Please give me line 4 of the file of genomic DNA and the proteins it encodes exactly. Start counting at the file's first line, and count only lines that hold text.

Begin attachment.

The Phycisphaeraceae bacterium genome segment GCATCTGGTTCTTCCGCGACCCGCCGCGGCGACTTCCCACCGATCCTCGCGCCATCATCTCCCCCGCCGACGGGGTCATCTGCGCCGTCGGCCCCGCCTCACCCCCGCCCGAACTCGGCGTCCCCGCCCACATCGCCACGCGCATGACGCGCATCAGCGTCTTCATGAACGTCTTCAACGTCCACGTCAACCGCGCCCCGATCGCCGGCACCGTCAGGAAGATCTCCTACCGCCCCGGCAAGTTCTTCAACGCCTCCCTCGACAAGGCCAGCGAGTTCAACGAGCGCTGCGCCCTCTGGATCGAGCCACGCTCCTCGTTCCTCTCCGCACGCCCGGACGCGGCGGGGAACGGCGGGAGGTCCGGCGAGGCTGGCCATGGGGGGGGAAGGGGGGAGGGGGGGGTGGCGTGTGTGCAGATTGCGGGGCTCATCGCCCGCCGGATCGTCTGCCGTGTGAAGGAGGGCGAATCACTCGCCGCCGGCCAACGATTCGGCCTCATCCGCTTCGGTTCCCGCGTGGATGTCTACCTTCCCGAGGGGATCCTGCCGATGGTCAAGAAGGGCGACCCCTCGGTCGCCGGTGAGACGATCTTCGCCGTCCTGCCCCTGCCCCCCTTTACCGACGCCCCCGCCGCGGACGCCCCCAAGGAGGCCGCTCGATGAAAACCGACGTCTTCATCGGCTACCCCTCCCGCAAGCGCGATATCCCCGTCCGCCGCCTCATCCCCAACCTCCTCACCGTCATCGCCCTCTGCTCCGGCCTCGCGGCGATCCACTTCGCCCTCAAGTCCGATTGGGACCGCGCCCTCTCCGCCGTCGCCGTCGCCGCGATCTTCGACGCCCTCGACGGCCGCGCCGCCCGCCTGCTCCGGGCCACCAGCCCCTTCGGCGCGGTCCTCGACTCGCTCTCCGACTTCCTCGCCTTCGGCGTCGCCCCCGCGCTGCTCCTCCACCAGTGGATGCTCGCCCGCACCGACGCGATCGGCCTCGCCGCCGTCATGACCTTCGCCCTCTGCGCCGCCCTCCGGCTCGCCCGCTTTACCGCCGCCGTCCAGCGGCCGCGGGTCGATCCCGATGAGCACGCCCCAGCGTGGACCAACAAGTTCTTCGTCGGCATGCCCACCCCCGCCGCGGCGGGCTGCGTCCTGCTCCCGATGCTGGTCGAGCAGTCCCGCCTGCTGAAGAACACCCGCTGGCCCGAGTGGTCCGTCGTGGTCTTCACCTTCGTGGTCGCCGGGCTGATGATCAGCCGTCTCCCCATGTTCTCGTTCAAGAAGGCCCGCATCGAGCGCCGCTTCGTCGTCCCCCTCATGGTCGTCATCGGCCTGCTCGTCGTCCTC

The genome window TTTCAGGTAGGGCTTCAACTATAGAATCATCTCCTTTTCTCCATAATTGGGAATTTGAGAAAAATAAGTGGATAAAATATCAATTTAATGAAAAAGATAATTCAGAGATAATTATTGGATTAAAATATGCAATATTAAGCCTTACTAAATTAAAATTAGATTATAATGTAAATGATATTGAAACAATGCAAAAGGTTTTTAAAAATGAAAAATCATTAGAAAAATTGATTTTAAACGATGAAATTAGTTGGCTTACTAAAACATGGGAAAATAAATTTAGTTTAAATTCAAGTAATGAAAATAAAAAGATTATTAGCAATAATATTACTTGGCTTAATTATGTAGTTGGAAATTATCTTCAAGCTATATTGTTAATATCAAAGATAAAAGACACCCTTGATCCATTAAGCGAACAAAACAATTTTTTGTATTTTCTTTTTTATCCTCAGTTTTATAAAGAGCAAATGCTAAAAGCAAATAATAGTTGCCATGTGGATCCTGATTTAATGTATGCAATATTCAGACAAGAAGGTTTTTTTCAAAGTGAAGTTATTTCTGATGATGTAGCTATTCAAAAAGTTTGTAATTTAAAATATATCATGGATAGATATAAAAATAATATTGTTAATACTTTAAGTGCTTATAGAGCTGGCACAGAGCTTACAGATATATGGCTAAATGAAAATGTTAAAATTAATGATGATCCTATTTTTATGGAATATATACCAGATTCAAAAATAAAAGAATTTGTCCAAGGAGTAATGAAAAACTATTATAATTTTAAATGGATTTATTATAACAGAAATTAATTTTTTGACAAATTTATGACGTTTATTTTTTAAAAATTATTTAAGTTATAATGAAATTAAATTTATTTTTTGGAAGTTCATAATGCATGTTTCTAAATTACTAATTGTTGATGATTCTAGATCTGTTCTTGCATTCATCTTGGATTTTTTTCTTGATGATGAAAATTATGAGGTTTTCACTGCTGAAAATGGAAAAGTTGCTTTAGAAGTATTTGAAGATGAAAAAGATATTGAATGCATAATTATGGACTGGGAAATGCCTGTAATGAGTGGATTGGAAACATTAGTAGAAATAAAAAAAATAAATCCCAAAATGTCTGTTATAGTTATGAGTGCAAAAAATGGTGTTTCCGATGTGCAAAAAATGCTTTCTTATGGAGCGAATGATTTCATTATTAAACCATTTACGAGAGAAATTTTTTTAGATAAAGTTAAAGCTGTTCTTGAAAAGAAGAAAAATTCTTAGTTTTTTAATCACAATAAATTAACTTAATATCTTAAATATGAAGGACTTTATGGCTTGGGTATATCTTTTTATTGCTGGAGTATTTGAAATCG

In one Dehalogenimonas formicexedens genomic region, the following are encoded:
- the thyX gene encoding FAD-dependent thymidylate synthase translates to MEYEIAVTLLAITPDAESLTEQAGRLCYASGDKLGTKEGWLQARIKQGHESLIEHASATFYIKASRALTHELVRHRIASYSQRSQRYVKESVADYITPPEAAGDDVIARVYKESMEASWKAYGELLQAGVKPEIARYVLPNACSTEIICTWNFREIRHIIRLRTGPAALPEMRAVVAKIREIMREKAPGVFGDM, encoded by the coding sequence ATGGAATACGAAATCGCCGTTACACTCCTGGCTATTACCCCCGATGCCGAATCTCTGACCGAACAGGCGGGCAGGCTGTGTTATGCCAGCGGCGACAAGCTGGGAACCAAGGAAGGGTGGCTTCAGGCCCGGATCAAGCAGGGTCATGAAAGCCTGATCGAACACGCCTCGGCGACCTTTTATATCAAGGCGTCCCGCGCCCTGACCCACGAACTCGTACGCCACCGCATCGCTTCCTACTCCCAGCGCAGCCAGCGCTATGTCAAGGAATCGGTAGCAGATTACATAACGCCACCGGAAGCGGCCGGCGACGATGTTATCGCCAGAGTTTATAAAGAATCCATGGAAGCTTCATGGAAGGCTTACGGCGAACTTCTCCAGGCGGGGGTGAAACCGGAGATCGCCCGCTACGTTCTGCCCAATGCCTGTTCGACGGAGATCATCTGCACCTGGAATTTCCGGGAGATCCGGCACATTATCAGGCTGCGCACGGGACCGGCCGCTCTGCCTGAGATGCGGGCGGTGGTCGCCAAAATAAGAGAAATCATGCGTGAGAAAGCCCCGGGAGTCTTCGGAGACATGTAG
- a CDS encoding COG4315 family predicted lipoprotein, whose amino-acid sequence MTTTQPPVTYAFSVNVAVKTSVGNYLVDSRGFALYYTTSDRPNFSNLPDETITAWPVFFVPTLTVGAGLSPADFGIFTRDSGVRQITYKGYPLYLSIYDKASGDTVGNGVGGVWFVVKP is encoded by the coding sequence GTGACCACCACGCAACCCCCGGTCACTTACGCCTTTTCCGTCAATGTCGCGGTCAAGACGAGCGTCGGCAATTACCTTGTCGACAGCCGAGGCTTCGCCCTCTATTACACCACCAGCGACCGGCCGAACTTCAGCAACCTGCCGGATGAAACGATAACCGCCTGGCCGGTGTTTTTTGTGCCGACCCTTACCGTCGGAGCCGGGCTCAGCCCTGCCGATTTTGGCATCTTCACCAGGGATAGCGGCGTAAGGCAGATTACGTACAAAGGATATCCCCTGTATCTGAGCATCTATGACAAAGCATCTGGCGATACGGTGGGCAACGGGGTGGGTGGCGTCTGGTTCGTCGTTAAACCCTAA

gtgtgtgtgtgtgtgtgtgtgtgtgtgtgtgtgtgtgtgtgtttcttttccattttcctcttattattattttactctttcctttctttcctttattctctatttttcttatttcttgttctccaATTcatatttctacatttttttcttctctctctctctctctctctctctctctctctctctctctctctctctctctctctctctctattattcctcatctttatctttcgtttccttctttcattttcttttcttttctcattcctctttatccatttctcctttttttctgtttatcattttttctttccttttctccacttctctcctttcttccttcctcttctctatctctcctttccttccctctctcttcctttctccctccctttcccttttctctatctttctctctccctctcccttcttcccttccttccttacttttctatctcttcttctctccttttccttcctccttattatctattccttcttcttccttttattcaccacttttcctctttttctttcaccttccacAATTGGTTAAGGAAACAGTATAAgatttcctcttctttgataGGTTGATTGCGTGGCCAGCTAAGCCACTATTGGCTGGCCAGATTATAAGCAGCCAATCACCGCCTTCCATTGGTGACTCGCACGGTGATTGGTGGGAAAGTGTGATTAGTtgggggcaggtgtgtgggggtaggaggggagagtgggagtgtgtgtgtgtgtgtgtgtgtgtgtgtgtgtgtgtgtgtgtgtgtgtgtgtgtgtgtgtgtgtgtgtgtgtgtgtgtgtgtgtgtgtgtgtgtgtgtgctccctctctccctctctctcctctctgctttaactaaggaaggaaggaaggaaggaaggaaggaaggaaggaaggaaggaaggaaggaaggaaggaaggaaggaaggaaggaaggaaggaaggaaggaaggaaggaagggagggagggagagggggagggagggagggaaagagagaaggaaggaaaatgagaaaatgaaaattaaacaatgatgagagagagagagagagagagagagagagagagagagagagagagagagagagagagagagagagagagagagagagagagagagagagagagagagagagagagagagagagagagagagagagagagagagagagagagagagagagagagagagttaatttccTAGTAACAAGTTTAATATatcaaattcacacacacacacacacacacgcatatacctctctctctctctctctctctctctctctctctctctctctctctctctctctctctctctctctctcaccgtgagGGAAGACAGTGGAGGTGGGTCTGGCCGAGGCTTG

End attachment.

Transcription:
- the thyX gene encoding FAD-dependent thymidylate synthase translates to MEYEIAVTLLAITPDAESLTEQAGRLCYASGDKLGTKEGWLQARIKQGHESLIEHASATFYIKASRALTHELVRHRIASYSQRSQRYVKESVADYITPPEAAGDDVIARVYKESMEASWKAYGELLQAGVKPEIARYVLPNACSTEIICTWNFREIRHIIRLRTGPAALPEMRAVVAKIREIMREKAPGVFGDM, encoded by the coding sequence ATGGAATACGAAATCGCCGTTACACTCCTGGCTATTACCCCCGATGCCGAATCTCTGACCGAACAGGCGGGCAGGCTGTGTTATGCCAGCGGCGACAAGCTGGGAACCAAGGAAGGGTGGCTTCAGGCCCGGATCAAGCAGGGTCATGAAAGCCTGATCGAACACGCCTCGGCGACCTTTTATATCAAGGCGTCCCGCGCCCTGACCCACGAACTCGTACGCCACCGCATCGCTTCCTACTCCCAGCGCAGCCAGCGCTATGTCAAGGAATCGGTAGCAGATTACATAACGCCACCGGAAGCGGCCGGCGACGATGTTATCGCCAGAGTTTATAAAGAATCCATGGAAGCTTCATGGAAGGCTTACGGCGAACTTCTCCAGGCGGGGGTGAAACCGGAGATCGCCCGCTACGTTCTGCCCAATGCCTGTTCGACGGAGATCATCTGCACCTGGAATTTCCGGGAGATCCGGCACATTATCAGGCTGCGCACGGGACCGGCCGCTCTGCCTGAGATGCGGGCGGTGGTCGCCAAAATAAGAGAAATCATGCGTGAGAAAGCCCCGGGAGTCTTCGGAGACATGTAG